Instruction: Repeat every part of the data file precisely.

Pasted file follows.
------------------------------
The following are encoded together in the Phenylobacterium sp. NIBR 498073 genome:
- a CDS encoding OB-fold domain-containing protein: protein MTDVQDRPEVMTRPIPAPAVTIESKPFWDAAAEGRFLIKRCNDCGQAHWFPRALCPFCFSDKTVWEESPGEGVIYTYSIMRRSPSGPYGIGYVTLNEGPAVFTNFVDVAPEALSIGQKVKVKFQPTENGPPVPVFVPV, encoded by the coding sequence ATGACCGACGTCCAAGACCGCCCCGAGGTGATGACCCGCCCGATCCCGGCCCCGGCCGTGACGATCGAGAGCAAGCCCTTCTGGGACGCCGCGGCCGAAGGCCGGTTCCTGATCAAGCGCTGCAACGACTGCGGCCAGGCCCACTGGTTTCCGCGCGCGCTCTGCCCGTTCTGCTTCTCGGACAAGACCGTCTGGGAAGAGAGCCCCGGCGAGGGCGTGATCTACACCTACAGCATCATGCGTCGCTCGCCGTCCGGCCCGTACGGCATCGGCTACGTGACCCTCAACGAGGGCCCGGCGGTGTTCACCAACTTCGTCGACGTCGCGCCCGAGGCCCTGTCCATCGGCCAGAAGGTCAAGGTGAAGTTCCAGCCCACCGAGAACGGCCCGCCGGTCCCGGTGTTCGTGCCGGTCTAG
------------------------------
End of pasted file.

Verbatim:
The following are encoded together in the Phenylobacterium sp. NIBR 498073 genome:
- a CDS encoding OB-fold domain-containing protein: protein MTDVQDRPEVMTRPIPAPAVTIESKPFWDAAAEGRFLIKRCNDCGQAHWFPRALCPFCFSDKTVWEESPGEGVIYTYSIMRRSPSGPYGIGYVTLNEGPAVFTNFVDVAPEALSIGQKVKVKFQPTENGPPVPVFVPV, encoded by the coding sequence ATGACCGACGTCCAAGACCGCCCCGAGGTGATGACCCGCCCGATCCCGGCCCCGGCCGTGACGATCGAGAGCAAGCCCTTCTGGGACGCCGCGGCCGAAGGCCGGTTCCTGATCAAGCGCTGCAACGACTGCGGCCAGGCCCACTGGTTTCCGCGCGCGCTCTGCCCGTTCTGCTTCTCGGACAAGACCGTCTGGGAAGAGAGCCCCGGCGAGGGCGTGATCTACACCTACAGCATCATGCGTCGCTCGCCGTCCGGCCCGTACGGCATCGGCTACGTGACCCTCAACGAGGGCCCGGCGGTGTTCACCAACTTCGTCGACGTCGCGCCCGAGGCCCTGTCCATCGGCCAGAAGGTCAAGGTGAAGTTCCAGCCCACCGAGAACGGCCCGCCGGTCCCGGTGTTCGTGCCGGTCTAG